Has J K Rowling betrayed women writers in her decision to publish as Robert Galbraith?

The unmasking of Rowling as the author of The Cuckoo's Calling and its subsequent meteoric success has demonstrated that celebrity trumps gender when it comes to book sales. But what about all the writers who will never achieve a fraction of Rowling's fam

So J K Rowling has used a male pseudonym for her crime debut, The Cuckoo’s Calling, and the nation is bemused. “How novel!” exclaims the initial wave of media commentary. “A celebrated, multi-millionairess author uses an unknown male writer’s pseudonym to relieve the pressure of literary expectation.” Meanwhile, the marketeers and publishing execs are praising the pragmatism of Rowling – and her agent – for invoking the steadfast, security man persona of Robert Galbraith because it is male, or androgynously-named authors, that sell big in the crime genre. Playing Man, from their perspective, is merely a matter of manipulating publishing demographics. Oh, and on a side-note, if you’re trying to pretend to be someone else, surely gender-bending is one of the easiest foils.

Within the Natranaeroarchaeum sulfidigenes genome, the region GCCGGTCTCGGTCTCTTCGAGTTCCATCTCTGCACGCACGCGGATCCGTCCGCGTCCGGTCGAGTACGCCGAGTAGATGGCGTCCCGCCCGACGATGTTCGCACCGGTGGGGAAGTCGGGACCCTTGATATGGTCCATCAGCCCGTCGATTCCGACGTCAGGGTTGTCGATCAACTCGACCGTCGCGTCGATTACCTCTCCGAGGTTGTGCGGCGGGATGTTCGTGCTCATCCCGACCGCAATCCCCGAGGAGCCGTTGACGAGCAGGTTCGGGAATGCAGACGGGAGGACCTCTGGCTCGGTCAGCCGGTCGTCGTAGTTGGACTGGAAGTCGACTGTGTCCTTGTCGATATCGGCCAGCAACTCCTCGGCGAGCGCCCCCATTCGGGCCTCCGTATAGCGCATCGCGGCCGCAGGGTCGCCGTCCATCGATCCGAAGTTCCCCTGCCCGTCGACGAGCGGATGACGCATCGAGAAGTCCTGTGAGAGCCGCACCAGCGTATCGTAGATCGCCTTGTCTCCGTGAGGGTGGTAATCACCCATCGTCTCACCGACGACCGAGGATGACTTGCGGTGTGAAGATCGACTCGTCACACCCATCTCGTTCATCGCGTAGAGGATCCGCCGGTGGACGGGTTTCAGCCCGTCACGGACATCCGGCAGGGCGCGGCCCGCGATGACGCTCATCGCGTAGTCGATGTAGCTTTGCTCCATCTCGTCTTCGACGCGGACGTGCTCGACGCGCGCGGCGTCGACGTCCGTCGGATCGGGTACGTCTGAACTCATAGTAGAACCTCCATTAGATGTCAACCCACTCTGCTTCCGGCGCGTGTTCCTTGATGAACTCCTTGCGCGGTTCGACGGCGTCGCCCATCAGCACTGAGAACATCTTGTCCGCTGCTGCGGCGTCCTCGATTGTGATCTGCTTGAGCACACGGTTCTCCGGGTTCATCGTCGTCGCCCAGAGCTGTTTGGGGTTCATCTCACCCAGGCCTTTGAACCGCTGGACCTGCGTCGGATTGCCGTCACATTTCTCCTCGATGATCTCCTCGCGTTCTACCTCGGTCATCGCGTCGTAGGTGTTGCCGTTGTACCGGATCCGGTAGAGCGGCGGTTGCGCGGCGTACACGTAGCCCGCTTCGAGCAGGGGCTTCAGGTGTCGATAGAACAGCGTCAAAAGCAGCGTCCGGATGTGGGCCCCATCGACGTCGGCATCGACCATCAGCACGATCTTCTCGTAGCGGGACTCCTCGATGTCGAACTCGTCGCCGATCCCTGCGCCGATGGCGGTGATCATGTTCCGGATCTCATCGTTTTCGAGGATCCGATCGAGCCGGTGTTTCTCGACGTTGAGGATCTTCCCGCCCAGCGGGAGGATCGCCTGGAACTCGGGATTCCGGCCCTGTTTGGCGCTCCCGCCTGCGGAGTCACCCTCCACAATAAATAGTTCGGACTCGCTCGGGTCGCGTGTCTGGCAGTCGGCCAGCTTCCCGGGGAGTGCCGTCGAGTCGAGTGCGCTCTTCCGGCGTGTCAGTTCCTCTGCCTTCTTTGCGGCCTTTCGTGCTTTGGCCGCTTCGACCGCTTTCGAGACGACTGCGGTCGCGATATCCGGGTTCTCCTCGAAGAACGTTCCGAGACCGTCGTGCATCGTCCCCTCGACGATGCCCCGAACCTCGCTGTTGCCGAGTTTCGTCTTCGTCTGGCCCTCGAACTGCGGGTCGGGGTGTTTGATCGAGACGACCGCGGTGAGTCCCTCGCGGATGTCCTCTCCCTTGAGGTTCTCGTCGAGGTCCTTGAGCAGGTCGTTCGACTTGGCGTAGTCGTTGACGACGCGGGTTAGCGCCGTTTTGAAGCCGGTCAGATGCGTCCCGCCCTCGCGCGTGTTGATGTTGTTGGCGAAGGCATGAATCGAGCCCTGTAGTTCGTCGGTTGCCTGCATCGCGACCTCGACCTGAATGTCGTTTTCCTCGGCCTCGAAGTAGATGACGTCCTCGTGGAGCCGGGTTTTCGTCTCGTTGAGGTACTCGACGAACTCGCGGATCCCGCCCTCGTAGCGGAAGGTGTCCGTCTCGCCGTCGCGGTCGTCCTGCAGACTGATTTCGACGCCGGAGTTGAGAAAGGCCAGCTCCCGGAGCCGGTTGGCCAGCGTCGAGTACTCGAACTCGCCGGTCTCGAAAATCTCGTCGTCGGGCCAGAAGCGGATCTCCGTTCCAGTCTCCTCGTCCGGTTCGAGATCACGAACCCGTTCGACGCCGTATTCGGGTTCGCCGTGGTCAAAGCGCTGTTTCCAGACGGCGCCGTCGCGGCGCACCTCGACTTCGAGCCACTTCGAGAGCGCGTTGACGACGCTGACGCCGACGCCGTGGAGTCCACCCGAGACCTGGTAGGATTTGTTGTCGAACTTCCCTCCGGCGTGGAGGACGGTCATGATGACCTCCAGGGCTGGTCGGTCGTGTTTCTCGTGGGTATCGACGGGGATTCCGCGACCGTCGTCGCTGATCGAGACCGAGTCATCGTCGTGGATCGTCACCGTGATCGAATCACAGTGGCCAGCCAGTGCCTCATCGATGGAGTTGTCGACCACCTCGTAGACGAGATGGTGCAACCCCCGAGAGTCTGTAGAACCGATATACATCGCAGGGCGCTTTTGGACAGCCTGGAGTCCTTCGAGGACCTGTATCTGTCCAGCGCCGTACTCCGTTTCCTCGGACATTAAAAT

But just how helpful – or harmful – is Rowling’s seemingly impish act of literary transvestism?

Given that the best-selling crime author of all time is a woman - Agatha Christie – it seems odd that a male pseudonym would provide any advantage at all. And yet men have continued to dominate the genre ever since Christie’s success. In the past few years, women, writing under female names, such as Sophie Hannah, Karin Slaughter, and Rosamund Lupton have made a defiant entry into the crime fiction charts with Denise Mina winning the UK’s biggest crime fiction prize, Theakston’s Old Peculier award, in 2012. Yet on the 2013 longlist, two of the five female authors in the running use the classic androgynous initials trick. They are also up against 13 male-named authors.